Simms Taback's Joseph Had a Little Overcoat
Children's book review by Steve Barancik
How often do you get a do-over?
In 1977, Simms Taback published his first version of Joseph Had a Little Overcoat with Random House.
I can't even find a picture of it on Amazon.
In 1999, Penguin Putnam gave him the second chance he was looking for. In 2000, 20 years after initial publication, this second version of Taback's adaptation of the old Yiddish folk song, I Had a Little Overcoat won Taback a much-deserved Caldecott Medal.
I'm thinking that maybe Taback bought back all those old copies!
His second attempt succeeds on all visual levels, pulling everything out of his artistic bag of tricks, including watercolor, gouache, collage, pencil, ink and die-cut pages for some visual sleight of hand.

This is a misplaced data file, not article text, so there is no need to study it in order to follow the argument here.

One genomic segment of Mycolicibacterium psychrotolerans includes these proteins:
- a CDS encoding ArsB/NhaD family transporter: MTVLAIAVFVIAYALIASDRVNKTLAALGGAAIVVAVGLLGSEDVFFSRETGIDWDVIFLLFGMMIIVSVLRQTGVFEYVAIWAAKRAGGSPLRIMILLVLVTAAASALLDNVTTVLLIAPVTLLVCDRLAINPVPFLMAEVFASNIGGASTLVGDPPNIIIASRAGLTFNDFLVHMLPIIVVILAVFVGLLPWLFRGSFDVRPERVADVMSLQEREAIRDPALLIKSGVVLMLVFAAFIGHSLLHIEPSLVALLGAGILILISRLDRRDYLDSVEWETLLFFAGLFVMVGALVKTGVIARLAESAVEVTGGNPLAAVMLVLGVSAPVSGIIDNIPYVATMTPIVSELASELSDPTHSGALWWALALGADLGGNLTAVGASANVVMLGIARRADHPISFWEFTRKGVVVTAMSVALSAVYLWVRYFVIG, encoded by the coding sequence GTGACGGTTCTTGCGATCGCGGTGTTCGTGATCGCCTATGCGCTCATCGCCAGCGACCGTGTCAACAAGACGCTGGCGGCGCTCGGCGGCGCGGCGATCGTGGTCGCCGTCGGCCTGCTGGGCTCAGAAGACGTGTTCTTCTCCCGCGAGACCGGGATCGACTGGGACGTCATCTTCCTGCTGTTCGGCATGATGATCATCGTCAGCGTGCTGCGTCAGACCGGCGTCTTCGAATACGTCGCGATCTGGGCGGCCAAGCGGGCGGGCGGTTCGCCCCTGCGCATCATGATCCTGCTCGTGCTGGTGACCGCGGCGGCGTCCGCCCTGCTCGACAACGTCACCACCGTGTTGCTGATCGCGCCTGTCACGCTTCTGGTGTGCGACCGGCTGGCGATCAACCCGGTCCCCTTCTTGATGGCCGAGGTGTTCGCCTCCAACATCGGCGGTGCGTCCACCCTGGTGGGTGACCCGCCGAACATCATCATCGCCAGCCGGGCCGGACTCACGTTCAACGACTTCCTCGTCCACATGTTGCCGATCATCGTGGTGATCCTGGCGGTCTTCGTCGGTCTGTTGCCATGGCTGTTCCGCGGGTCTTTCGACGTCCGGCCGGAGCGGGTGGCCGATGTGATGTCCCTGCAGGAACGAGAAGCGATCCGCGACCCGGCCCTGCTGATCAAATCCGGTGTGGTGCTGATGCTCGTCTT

The song is a simple one, and so is the story. Joseph, who looks to be from the "old country," has a worn old overcoat, dotted with patches. So he takes the good material and turns it into a jacket. When that grows worn...well, you get the idea.
While the text says nothing of it, the illustrations depict a pre-mechanized, Eastern European Jewish community and are all the richer for it. Sly tributes to late 19th-early 20th century Yiddish author Sholem Aleichem are peppered throughout the pages, along with other Jewish personages of a certain era and some homegrown Yiddish wisdom.
(Taback, by the way, is also the author-illustrator of perhaps the better known There Was an Old Lady Who Swallowed a Fly, also visually striking and terrifically absurd!)
While a short read, Joseph Had a Little Overcoat contains enough visuals to justify a long wait between turns of the page. An English translation of I Had a Little Overcoat appears on the final page, with music.
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